The other main reason why I haven't blogged as much as when I started nor as much as I've wanted is because the GEARS lab has had unchecked growth and has turned into (at times) an unwieldy monster. Over 2 years ago, I wrote a post about the difference between 18 & 27 which can be summed up as: You might as well dive into the tenure track position because you're not going to be successful by being timid. In hindsight, I cannot tell if that is bad advice or good advice, but I can tell you it really sucks at times. I think when I wrote that post I was having delusions of grandeur where I would go 5 for 5 on the 4 DoD YIPs and the NSF CAREER and demonstrate to the world my awesomeness. Fast forward 2 years and 0 for 5 later, my awesomeness has clearly been overlooked by program managers and reviewers. That's not to say I haven't had success with funding. I'm actually closing in on 7 figures of externally funded research as PI or coPI, which I think is a good pace to be on. I just don't know how the hell I'm going to sustain it without getting a bigger award.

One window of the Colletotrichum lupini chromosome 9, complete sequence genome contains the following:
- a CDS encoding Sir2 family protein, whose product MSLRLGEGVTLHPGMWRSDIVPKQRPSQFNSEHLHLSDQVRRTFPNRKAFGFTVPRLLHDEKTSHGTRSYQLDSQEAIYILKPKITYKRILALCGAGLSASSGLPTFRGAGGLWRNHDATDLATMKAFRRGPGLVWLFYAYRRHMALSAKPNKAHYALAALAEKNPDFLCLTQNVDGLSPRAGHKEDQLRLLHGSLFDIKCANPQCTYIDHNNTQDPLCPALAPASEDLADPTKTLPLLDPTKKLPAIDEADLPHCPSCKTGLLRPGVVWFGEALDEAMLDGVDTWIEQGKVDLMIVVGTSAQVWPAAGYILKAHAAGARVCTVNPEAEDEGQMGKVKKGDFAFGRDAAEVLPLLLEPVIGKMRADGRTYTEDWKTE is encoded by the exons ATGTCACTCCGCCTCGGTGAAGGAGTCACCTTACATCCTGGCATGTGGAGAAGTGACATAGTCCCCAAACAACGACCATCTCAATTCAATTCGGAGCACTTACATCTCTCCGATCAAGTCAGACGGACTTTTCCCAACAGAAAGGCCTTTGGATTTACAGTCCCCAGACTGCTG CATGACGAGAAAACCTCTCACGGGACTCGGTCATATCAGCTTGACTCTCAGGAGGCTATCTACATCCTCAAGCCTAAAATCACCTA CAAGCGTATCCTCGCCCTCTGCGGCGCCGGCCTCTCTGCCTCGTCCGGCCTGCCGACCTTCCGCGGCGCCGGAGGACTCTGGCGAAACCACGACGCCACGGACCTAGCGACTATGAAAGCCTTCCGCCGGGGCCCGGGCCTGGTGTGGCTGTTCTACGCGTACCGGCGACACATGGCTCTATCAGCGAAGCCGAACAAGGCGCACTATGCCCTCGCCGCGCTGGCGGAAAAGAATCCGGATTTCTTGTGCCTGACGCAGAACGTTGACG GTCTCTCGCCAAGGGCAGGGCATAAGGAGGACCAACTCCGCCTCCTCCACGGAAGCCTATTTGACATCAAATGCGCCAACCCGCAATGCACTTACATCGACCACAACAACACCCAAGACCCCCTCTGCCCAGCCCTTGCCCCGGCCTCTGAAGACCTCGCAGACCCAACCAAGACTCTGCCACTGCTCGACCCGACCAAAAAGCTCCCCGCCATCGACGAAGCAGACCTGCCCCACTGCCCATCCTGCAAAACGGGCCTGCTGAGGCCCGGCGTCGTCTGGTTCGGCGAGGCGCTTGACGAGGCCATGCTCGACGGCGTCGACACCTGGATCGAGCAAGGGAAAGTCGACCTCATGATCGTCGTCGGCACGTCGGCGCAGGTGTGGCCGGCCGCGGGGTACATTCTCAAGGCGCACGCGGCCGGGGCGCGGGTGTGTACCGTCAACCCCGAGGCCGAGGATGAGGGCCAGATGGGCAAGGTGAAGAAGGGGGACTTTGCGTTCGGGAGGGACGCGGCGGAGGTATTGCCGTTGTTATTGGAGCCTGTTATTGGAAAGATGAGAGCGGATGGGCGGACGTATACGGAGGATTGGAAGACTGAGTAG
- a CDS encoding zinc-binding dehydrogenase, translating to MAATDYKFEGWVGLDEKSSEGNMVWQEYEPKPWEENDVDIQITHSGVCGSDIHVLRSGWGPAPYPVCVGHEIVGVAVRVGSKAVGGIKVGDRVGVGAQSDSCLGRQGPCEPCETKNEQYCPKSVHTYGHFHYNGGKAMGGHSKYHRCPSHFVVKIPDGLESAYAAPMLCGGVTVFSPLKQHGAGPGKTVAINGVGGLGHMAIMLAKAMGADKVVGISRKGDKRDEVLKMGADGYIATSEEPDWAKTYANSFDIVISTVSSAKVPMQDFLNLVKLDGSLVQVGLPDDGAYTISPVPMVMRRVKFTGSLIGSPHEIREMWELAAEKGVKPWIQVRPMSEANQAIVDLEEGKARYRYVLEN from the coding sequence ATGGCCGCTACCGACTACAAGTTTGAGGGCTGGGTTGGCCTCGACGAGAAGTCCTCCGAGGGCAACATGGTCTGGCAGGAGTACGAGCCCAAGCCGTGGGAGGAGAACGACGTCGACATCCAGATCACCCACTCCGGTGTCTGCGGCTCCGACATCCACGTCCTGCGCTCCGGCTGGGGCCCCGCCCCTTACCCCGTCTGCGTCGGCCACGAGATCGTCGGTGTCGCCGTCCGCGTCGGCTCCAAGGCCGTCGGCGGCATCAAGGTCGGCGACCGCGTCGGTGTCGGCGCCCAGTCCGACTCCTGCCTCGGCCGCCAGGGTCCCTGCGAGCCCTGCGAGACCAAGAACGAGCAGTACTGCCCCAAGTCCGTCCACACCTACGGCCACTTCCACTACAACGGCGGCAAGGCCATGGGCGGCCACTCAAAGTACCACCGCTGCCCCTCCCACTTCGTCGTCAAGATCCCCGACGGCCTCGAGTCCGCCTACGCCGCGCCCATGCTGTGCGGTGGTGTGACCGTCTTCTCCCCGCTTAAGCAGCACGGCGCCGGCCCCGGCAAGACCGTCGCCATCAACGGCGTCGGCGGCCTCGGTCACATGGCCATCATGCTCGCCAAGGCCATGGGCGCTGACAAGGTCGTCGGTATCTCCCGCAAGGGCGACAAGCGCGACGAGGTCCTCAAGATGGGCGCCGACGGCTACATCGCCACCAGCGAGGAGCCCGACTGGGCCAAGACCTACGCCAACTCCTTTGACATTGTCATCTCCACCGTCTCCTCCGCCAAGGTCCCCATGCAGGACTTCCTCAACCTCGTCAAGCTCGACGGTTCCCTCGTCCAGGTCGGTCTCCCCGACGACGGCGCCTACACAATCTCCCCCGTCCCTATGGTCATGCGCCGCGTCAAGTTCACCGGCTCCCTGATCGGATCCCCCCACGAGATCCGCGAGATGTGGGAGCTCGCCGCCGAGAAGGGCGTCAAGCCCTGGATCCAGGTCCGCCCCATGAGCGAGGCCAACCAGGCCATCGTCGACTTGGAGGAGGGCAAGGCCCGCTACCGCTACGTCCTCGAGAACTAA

The GEARS lab currently has 10 graduate students, a handful of undergrads, and I'm an informal faculty advisor to about 7-8 other students, which has left me strapped for time to get all of the other things I need to do done. Because I have been successful on the funding front, I've picked up twice as many students than in my original plan, which is basically like grabbing the tail of a lion. You can only hope to hang on at times, let alone corral it. I mentioned advising 10 students to some faculty at UGU, and their response can be summarized as "what the hell are you thinking?!?".
The good news is that I have a nice mix of students from three different departments that are all hardworking, dedicated, intelligent individuals. Most are either writing their first first-author paper or waiting to hear back from reviewers (fingers crossed). That's pretty awesome. I also have some good undergraduates that I think should be able to write a patent on their work and then submit a paper on it. That too has been pretty cool. We've had a couple of patent applications and invention disclosures too, which I think has been some pretty good output so far. And probably the best thing, at least individually for me is that my book was finally published and I have received a copy in print. I've even had a random cold-call question from someone who has actually bought it and read it.
Basically I've been spending 10-12 hours a day, sometimes 6-7 days a week on [trying to] maintain this for a while. It is pretty daunting, frustrating, and mentally taxing but does have its moments when it is all worth it. Now, I haven't had one of those in a while, so I think I'm in a funk right now, but I'll save that for the topic of another post.